My Week in Nairobi

17 04 2013

As many of you know I went to Nairobi this past week with a couple of issues in mind.  One to check on a new brother who was formerly a Muslim and had been attacked  by radicals.  We will call him Caleb.  Caleb had hospital bills and perhaps a home that had now been compromised to the radical Muslims.  Hospital bills and a new residence were financial issues to be dealt with.  The other reason I went was to purchase the Overlock sewing machines for my sisters in the house churches in Mathere and Kayole.  I am so appreciative of all my brothers and sisters that have contributed and made these efforts possible.

I began in East Leigh where many of the persecuted live.  As always we have to be flexible.  This is the underground church.  We stagger our times to meet and choose our meeting places carefully.  My mere presence compromises some of their secrecy.  Trust me there are few white people that go here.  I have NEVER seen another one on my visits.  This is where the bombings occurred around Christmas.  We recently had a sister murdered here by a machete attack.  My short term mission group coming in a couple of months will not be  coming here.

We ride the crowded Matatu mini bus to East Leigh.  We arrive at a brothers home and he is not there.  We find he has headed to the meeting place ahead of schedule.  This is not a bad idea.  We meet up and enter the restaurant.   The food is excellent here and it is one of two safe restaurants we go to when I come.  For 10 bucks we have two huge platters of food for four, that could have fed eight.  Four sodas and six cups of coffee while we talk.  I am surprised the Caleb speaks some English.  He is from Ethiopia.  His wounds are looking good but he is sore in the ribs and his broken nose is giving him problems.  My dad had his broken many times and I tell him that it will get better but straightening it is just as bad as getting it broke.  He seems to decide to leave the now crooked nose as it is.

Another brother, Kevin, updates me on his work with the glue boys.  These are small young boys that spend their days begging, stealing and sniffing glue.  I have had Kevin simply loving them and feeding them and telling them of Jesus.  They go to the Catholic church to eat all the time.  They are told of Jesus, but to them He is irrelevant.  They sleep in alleys, move around a lot and all carry knives.  It takes him days before they trust him with a name we think is real.  More days till he knows where they really live and a bit about life.  The police round them up regularly to find out about crimes in the area.  The glue people are responsible for most snatch and run crimes.  They will rat on each other for a few hundred schillings.  They will stab someone for a thousand schillings.  It is said they will kill someone for a thousand schillings.  How much is that?  Around  eight dollars and thirty cents.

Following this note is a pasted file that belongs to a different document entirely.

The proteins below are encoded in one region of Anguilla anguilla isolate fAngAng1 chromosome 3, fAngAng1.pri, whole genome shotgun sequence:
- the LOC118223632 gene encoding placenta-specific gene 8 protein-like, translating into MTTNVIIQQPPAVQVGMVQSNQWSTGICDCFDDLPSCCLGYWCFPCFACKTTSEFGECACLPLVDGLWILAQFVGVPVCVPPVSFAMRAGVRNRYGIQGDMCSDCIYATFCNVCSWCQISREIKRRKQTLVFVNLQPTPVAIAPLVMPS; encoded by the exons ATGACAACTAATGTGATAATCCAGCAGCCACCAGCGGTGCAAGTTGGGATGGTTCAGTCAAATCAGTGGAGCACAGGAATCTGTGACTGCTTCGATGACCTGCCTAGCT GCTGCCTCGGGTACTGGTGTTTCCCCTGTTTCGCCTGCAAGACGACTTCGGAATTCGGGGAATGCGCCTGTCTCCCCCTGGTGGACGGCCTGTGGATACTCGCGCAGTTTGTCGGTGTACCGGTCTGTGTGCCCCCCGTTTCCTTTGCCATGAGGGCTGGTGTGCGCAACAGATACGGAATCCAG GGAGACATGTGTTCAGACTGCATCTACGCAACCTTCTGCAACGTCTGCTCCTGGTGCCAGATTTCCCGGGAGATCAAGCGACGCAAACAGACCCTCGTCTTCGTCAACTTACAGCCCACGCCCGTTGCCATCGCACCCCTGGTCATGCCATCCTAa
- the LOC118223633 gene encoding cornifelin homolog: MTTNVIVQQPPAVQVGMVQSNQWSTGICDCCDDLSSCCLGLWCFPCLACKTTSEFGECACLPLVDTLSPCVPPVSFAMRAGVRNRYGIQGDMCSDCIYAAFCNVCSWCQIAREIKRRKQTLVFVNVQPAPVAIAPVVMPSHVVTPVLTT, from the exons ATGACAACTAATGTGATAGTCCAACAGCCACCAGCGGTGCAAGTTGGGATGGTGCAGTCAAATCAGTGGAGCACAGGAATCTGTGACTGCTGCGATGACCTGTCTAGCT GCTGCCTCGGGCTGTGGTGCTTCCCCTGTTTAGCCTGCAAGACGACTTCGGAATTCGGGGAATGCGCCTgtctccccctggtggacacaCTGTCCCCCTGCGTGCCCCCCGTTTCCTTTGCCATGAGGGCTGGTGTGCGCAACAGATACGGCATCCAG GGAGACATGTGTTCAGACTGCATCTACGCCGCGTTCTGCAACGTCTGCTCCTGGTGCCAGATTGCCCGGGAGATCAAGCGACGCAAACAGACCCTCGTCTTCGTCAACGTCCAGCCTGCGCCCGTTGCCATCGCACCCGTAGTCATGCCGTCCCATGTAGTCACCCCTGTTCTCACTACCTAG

Keven is also from Ethiopia and like Caleb has little education and cannot find meaningful work since Kenyans don’t really care for refugees and would rather hire someone from their tribe or at least a real Kenyan.  We talk about buying a wheel barrow and buying some pineapples and bananas and selling them on the street. A good business and if you add some bottled water you can make a decent living.   We think we can do this for about 6000 schillings.  We decide to investigate.  For now the brothers will receive rent from us for two rooms.  About 60 dollars.  They will let some others live there with them and sometimes have as many as eleven in one room.  Kevin has nine living with him now.  He charges them all a bit to stay and then can buy food.  They cook right in their rooms.  They open the door to let the smoke out as there are no windows.  They are so thankful.  They smile and tell me of the glue boys, thank me profusely for the rent money and I give them some to buy more rice for the kids.  They tell me that they are feeding them about three times a week and still have five hundred schillings left over from last month.  I tell them to keep it.  We go to Kevin’s room and talk of making disciples, loving like Jesus loved and laying down our lives for these glue boys.  No one want to work with them.  They stink, they lie, they steal and they are just little boys.  They are just the least of these.  They all carry knives and they use them.  Kevin is learning how to share with them.  I can’t be directly involved and I truly regret it.  A musungu ( white person)  is viewed as nothing but a silly, stupid rich person to be fed a line and get some money.  My presence in this instance is problematic.  I watch from afar and disciple Kevin for a while.  His true mentor is a former Imam that is my contact.  We pray and I head back home.